From the moment a user enters your website or launches your mobile app, to the points where they interact with your content, there are opportunities to affirm your dedication to privacy.
I’ll also list a few mistakes many businesses often make when publishing their privacy policies and how to avoid them. Let’s start.
- Some common mistakes that can lead to legal issues and mistrust include hidden placement, lack of consent, omitting key areas, and ignoring accessibility.
Table of Contents
Create a Dedicated Page
Additionally, this placement doesn’t intrude on the main content, providing an unobtrusive way to maintain transparency with your users.
Header or Navigation Menu
It may be especially fitting if privacy is a key aspect of your brand’s identity or if you handle sensitive information that requires clear and upfront disclosure. It’s also handy if your website has infinite scroll which makes it difficult or even impossible to view the footer.
Sign-Up and Registration Forms
By detailing your data practices at this particular moment, you’re providing transparency and can help reduce abandonment by reassuring customers that their data is safe.
Checkout and Payment Pages
PRO TIP: By the way, in many jurisdictions, this type of clear and timely disclosure is not just good practice, but also a legal requirement. So even if you place a link to the privacy in the footer, it’s a good practice to add it to the checkout and payment pages too.
Within a Cookie Consent Banner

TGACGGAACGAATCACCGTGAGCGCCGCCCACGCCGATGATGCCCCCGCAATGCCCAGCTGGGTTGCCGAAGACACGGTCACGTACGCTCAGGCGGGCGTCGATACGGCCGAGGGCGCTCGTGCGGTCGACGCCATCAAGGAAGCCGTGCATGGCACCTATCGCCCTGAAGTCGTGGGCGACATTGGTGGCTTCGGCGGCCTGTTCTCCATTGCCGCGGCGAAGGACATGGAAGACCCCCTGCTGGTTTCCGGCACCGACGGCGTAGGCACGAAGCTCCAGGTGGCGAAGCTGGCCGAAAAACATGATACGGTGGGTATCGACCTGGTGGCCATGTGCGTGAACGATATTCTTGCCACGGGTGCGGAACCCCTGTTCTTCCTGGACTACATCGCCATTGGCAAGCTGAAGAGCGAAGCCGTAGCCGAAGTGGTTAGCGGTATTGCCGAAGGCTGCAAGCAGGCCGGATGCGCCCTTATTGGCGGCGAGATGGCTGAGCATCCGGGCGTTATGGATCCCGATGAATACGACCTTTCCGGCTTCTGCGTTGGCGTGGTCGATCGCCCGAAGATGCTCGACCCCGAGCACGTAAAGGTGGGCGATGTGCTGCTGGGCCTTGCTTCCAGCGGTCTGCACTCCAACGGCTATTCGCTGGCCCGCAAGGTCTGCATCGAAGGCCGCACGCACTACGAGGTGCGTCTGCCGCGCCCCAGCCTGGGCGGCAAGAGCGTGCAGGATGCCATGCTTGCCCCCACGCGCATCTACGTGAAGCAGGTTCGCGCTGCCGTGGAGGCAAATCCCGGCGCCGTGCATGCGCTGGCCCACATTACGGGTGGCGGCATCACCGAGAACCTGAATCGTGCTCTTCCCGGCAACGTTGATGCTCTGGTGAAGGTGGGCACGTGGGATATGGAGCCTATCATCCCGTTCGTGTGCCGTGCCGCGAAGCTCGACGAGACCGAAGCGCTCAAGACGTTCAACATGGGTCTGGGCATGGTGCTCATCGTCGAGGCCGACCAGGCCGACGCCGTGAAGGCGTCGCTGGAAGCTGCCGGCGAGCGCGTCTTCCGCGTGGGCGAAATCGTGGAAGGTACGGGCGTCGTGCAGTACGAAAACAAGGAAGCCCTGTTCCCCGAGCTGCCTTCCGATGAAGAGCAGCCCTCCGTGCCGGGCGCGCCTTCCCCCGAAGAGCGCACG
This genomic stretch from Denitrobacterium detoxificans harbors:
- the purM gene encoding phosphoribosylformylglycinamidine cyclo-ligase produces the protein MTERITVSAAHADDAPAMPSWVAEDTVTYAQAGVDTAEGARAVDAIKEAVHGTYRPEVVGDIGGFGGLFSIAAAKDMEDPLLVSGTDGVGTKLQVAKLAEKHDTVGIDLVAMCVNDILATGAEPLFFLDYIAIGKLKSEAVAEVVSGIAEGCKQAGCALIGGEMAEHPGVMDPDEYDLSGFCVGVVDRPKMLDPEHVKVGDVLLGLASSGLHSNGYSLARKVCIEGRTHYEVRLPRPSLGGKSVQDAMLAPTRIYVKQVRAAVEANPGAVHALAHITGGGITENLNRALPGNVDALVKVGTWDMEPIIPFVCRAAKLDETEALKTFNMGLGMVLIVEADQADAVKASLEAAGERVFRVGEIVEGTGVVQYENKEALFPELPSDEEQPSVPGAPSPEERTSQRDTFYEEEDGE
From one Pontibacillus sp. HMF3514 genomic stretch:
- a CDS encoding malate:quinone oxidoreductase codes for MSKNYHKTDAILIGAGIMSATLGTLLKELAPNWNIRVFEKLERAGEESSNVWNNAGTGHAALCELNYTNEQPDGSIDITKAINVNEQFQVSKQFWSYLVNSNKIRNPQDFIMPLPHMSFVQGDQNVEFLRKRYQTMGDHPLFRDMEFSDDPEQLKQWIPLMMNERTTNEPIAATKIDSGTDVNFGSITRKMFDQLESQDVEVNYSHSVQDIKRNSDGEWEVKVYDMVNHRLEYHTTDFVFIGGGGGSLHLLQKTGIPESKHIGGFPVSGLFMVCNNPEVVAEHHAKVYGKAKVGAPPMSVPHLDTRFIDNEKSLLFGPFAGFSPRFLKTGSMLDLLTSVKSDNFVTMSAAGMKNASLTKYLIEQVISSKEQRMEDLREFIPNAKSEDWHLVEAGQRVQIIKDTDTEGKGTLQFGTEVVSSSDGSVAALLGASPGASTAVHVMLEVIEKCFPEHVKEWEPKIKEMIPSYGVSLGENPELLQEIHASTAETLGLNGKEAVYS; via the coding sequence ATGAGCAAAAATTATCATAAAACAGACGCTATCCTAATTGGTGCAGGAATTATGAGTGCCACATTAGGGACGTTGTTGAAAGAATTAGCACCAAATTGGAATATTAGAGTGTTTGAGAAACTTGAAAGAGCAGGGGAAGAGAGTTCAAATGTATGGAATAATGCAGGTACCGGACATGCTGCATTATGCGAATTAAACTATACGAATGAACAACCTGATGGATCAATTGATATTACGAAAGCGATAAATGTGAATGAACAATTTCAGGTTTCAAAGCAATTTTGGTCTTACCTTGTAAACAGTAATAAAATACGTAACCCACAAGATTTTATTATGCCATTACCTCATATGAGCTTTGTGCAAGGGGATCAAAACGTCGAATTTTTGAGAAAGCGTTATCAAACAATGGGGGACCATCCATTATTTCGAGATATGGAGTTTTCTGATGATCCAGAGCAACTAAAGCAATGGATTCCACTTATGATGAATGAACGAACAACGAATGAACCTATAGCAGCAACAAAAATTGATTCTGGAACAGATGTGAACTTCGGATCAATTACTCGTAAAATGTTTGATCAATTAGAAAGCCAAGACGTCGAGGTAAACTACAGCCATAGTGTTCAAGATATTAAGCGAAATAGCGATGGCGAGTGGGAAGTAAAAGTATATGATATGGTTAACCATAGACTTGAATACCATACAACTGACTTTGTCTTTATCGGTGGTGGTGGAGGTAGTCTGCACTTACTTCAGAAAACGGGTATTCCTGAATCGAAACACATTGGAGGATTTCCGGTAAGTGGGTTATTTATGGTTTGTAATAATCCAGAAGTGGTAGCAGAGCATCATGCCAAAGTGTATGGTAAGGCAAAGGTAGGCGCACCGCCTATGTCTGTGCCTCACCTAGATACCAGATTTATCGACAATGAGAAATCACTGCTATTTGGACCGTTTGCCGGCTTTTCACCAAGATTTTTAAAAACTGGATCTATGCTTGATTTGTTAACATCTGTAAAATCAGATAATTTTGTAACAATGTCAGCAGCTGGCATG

This builds a relationship of trust and ensures compliance with regulations like the GDPR.
Terms and Conditions Page
Users examining your terms may also wish to understand your privacy practices, making this a logical and user-friendly placement. Remember to always keep the user experience in mind demonstrating your commitment to data protection.
Common Mistakes You Should Avoid
Hidden of Obscure Placement
Failure to Obtain Consent Where Required
A simple link without an associated consent mechanism can lead to non-compliance with laws such as GDPR, with potentially hefty fines and reputational damage.
Not Including it in Key Areas
Moreover, many jurisdictions require that users have easy access to the policy at these critical interaction points, making this a legal as well as a trust issue.
No Accessibility Considerations
Whether it’s providing alternative text for images or ensuring that screen readers can interpret your content, inclusivity matters. Ignoring these aspects can alienate a portion of your audience and may lead to legal challenges.
Make Sure Your Privacy Page is Public
By placing it behind a login barrier, you restrict access only to registered users, leaving potential customers or other visitors in the dark about your data practices.
This not only diminishes trust but may also conflict with regulations that require clear and open disclosure of privacy practices to all users, not just those who are logged in.
Frequently Asked Questions